Over the weekend, I've taken a look at the Ambrus-Andras paper [1].
I immediately found myself in a jungle of syntaxes (external syntax, source sytax, target syntax, coherent problems) and syntactic translations.
From the late Martin Hofmann, I have contracted an aversion to syntax.
So in this email, let me cut down this jungle (and maybe lose some generality) by working with models and replacing syntactic translations by model constructions.
Let me first recapitulate the constructions of the paper in my own language.
In the second half, I will talk about higher categorical semantics.
Many ideas here are Paolo's (using complete semi-Segal spaces in type theory, using this to give semantics to HITs).
Metatheory
==========
I will work in a 2-level type theory where the strict layer is extensional (has equality reflection).
The intended model for this is presheaves over a cwf C that models HoTT, let's say the initial model of HoTT.
The strict layer is interpreted as the extensional type theory internal language for presheaves over C.
The fibrant types are interpreted as natural transformations to the presheaf Ty of types of C.
Then strict equalities between elements of fibrant types are interpreted as definitional equalities in HoTT.
In particular, one obtains specifications and semantics for HITs in HoTT.
(On a side note, this would be the right setting to prove the equivalence of the two versions of the sphere recently discussed on the HoTT list; but note that Guillaume has pointed out that this could in principle also be done internally in HoTT.)
I treat the strict fragment of the 2-level type theory as my metatheory.
So my metatheory is extensional type theory, with universes of types written Set_i.
In the metatheory, I am given constants
- Ty_i : Set = Set_0 for the hierarchy of fibrant types,
- Tm_i : Ty_i → Set for going from a fibrant type to its strict type of elements,
and all the other operations of the fibrant fragment (including ty_i : Ty_{i+1} with el_i : Tm_i(ty_i) ≃ Ty_i).
For convenience, I assume the fibrant fragment has η for Π and Σ.
I will use Agda syntax for my metatheory.
A type A is /fibrant/ if we have A' : Ty wirh A ≃ Tm(A').
Note that this is structure, not property.
It is /strictly fibrant/ if the isomorphism is an equality.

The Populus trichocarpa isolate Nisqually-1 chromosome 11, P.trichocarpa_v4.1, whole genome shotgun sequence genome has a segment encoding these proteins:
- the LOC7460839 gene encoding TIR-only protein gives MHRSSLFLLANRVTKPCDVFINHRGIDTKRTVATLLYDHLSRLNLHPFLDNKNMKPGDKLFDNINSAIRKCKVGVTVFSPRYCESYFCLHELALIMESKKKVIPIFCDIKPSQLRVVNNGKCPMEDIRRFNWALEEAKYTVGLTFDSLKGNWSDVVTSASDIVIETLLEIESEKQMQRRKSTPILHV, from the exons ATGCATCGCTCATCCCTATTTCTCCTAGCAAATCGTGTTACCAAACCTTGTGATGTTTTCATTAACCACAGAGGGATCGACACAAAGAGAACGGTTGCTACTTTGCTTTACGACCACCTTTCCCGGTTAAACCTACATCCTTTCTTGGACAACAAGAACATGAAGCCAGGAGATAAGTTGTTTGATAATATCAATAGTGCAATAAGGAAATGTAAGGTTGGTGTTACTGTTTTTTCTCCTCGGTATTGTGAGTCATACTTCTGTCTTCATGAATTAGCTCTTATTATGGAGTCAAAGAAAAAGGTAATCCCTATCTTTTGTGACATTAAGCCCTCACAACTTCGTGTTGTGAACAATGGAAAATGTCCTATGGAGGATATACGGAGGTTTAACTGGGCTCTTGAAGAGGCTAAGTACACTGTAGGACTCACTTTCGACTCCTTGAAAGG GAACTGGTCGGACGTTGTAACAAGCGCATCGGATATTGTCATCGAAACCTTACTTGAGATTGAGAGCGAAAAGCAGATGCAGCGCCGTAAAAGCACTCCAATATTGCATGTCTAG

Signatures
==========
The "theory of signatures" is defined as the initial /signature cwf/ Sig.
A signature cwf Sig is a cwf with the operations in Figure 1 of your paper.
I will only deal with small HITs, i.e. signatures for HITs that should end up in Ty = Ty_0.
So for example, rules (2) are:
- for Δ ∈ Sig, we have U : Ty_Sig(Δ),
- for Δ ∈ Sig and A : Tm_Sig(Δ, U), we have El(A) : Ty_Sig(Δ),
both stably under substitution in Δ.
And the rules (6) are:
- for
A : Ty,
Δ ∈ Sig,
B : Tm(A) → Ty_Sig(Δ),
we have
Π-param(A, B) : Ty_Sig(Δ),
- for
A : Ty,
Δ ∈ Sig,
B : Tm(A) → Ty_Sig(Δ),
f : Tm_Sig(Δ, Π-param(A, B)),
a : Tm(A),
we have
Π-param-app(f, a) : Tm_Sig(Δ, B a),
both stably under substitution in Δ.
We can summarize this as saying that Sig is the initial cwf with:
- a universe U (2),
[I write Sig_U for the cwf induced by U, i.e. same contexts but types are terms of U]
- Π-types with domain in U (3),
- Sig_U has identity types (4),
- I omit (5) (paths between types),
- Sig (6) and Sig_U (7) have products of arity Tm : Ty → Set (6).
Here, Π-types and products don't have introduction rules.
[Why don't you make them proper Π-types and products?]
As you know, one can avoid having to mention Δ (including laws for substitutional stability in Δ) by specifying the operations in presheaves over Sig.
I will use extensional type theory as internal language for presheaves over Sig, writing '∷' for its typing relation.
I have a global type Ty_Sig and a family Tm_Sig over Ty_Sig.
The constants Ty and Tm embed as discrete presheaves, giving a global type Ty (should really be written 'const Ty', but I won't do this) and a family Tm over it.
The rules read as follows, with (1) already taken care of by saying that Sig is a cwf.
For rules (2), we have
- U ∷ Ty_Sig,
- El ∷ Tm_Sig(U) → Ty_Sig.
For rules (3), given
A ∷ Tm_Sig(U)
B ∷ Tm_Sig(El(A)) → Ty_Sig
we have
- Π(A, B) ∷ Ty_Sig,
- Π-app ∷ [f ∷ Tm_Sig(Π(A, B)), a ∷ Tm_Sig(El(A))] → Tm_Sig(B a).
For rules (4), given A ∷ Tm_Sig(U) and a ∷ Tm_Sig(El(A)), we have
- Id(a, x) ∷ Tm_Sig(U) for x ∷ Tm_Sig(El(A)),
- refl ∷ Tm_Sig(El(Id(a, a))).
Given further
P ∷ [x ∷ Tm_Sig(El(A)), p ∷ Tm_Sig(El(Id(a, x)))] → Tm_Sig(U)
d ∷ Tm_Sig(El(P(a, refl))),
we have
- J ∷ [x ∷ Tm_Sig(El(A)), p ∷ Tm_Sig(El(Id(a, x)))] → Tm_Sig(El(P(x, p)))
such that
J(a, refl) = d
if we truly wanted to model identity types, or
- J-β ∷ Id(J(a, refl), d)
for propositional identity types as in the paper.
I omit rules (5) (paths between types).
For rules (6), given
A ∷ Ty
B ∷ Tm(A) → Ty_Sig
we have
- Π-param(A, B) ∷ Ty_Sig,
- Π-param-app ∷ [f ∷ Tm_Sig(Π-param(A, B)), a ∷ Tm(A)] → Tm_Sig(B a).
For rules (7), given
A ∷ Ty
B ∷ Tm(A) → U
we have
- Π-U-param(A, B) ∷ Tm_Sig(U),
- Π-U-param-app ∷ [f ∷ Tm_Sig(El(Π-U-param(A, B))), a ∷ Tm(A)] → Tm_Sig(El(B a)).
Internal higher categorical semantics
=====================================
I see now (section 7 of [1]) that you actually started from the logical relation model for your definition of algebra homomorphism.
So what I said yesterday about interpreting U as functional relations is already there.
The reason I prefer the variant with functorial relations instead of functions is that it generalizes easier to higher dimensions.
Of course, both are equivalent in the sense of the fibrant fragment.